Don’t forget that your hourly rate is will set you apart from the competition. If you are after a low-price strategy, including all costs in your hourly rate may not be the best idea. However, chasing a low-price strategy may lead to some quality issues. On the other hand, if you’re chasing a high-quality strategy instead, then make sure that your hourly rate is enough to finance your quality services,
Decide Your Profit Margins
Every business operates at different costs and profit margins. Usually, there is a minimum threshold of profit, under which a company does not take on a job. Some companies have a standard profit margin that they apply to each contract, while others estimate a different profit margin based on the contract. Which strategy to adopt is entirely up to you.
The main takeaway from this is to not forget about your profit margin estimation. Many business owners don’t base their profit margins on real data but rather choose to trust their gut instinct. No matter how many years you have in the industry, this strategy can more often than not lead to problems, including a loss in quality, profit, and reputation.
The reasoning behind calculating profit margins is to keep your company not only afloat, but profitable. If your hourly rate accurately reflects your costs, then you’re simply breaking even. Adding a profit margin to your hourly rate ensures that you’re also getting a return on investment, whatever that might be.
If you are unsure of what your profit margins should be, look up industry margin averages. For instance, the construction industry averaged a profit margin of around 18% in 2008.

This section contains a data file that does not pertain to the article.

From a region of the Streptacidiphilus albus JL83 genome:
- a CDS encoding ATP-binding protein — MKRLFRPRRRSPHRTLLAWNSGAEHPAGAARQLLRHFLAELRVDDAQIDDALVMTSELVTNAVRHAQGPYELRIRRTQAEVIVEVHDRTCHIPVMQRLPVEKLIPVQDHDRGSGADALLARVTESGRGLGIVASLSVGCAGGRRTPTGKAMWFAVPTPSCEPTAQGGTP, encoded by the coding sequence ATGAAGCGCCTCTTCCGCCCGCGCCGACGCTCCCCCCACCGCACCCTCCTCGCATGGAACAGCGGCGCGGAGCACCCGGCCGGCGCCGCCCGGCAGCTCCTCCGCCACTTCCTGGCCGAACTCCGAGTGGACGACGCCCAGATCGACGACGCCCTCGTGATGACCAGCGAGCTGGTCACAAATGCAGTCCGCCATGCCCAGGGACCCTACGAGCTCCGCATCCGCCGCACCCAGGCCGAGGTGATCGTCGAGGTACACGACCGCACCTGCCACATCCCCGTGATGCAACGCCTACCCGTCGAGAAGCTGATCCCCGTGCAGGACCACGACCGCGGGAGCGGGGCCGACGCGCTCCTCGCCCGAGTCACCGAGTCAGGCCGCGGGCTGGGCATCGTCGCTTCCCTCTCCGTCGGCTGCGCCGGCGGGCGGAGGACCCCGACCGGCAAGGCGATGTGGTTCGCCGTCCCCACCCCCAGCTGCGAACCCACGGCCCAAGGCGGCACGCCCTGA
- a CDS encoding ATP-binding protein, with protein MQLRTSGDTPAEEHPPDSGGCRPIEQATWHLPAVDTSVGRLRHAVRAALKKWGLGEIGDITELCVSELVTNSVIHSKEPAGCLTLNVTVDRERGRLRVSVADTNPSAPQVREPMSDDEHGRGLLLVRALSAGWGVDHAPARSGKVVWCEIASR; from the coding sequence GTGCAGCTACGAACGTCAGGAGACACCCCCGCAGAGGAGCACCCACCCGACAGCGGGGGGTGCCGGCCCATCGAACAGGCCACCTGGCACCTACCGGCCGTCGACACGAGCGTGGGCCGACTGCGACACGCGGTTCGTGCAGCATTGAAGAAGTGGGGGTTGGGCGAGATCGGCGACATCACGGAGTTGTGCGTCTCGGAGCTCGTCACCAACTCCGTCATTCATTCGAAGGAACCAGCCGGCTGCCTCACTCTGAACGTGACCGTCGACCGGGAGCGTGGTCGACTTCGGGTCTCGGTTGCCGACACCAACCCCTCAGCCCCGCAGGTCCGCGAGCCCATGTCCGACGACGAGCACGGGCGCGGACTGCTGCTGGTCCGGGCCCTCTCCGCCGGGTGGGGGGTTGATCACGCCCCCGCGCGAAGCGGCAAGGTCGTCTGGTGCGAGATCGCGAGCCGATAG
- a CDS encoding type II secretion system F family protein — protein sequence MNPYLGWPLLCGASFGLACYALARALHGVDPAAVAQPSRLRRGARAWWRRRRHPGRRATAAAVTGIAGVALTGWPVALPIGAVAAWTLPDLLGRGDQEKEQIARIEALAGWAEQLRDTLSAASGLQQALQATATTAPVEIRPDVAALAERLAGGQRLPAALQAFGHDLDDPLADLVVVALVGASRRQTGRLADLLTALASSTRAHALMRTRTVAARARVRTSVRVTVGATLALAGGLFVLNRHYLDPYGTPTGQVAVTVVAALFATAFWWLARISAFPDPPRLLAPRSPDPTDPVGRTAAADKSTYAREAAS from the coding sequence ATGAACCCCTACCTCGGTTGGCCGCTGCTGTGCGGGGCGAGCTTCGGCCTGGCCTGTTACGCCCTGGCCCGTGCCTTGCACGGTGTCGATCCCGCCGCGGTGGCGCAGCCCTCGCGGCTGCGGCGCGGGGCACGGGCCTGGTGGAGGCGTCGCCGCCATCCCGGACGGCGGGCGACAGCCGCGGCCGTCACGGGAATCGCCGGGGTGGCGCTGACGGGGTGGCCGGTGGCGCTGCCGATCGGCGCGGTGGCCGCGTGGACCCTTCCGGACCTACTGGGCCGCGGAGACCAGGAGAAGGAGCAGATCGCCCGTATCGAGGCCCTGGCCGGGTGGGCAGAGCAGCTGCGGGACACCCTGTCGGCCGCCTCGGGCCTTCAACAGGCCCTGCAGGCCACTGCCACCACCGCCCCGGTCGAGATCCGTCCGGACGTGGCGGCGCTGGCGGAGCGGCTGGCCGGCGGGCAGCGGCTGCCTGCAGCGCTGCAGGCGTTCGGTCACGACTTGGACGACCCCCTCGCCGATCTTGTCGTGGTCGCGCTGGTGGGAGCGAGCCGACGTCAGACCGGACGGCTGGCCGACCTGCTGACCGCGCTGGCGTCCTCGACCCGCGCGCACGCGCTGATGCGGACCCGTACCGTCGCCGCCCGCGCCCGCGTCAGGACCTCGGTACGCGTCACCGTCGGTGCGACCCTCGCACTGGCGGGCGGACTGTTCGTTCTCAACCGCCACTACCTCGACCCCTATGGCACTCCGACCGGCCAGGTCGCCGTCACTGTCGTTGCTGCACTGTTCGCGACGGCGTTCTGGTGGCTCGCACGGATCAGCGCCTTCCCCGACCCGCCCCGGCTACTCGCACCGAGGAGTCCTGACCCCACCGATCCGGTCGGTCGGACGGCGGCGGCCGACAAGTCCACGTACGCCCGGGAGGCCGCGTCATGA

Glenn Gutek, an experienced CEO, described profit margins as return on investment on your expenses. If profit margins are low, then you are not getting the optimal returns on your investment. Analyzing low-profit margins can often reveal underlying problems in your business, such as inadequate pricing or cash flow problems.
Bring It All Together
Now that you’ve broken down your hourly rate into components that can be estimated, it is time to bring it all together. Let’s look at this rule of thumb to get you started.
Decide your total costs (those that you have decided to include)
(/) Divide total costs by the total billable hours
(+) Add the profit margin
= The basic hourly rate
As always, we like to bring you closer to meeting your company goals with simple and informed guides on useful business practices like hourly rates.
An hourly rate helps you standardize processes in your company by serving as a point of reference. This strategy is attractive because it provides accuracy in estimation, in contrast to a case-by-case pricing strategy. Clients say they like hourly rates because it’s transparent, they know exactly what to expect. If necessary, reevaluate your hourly rates so that you know exactly what costs to expect.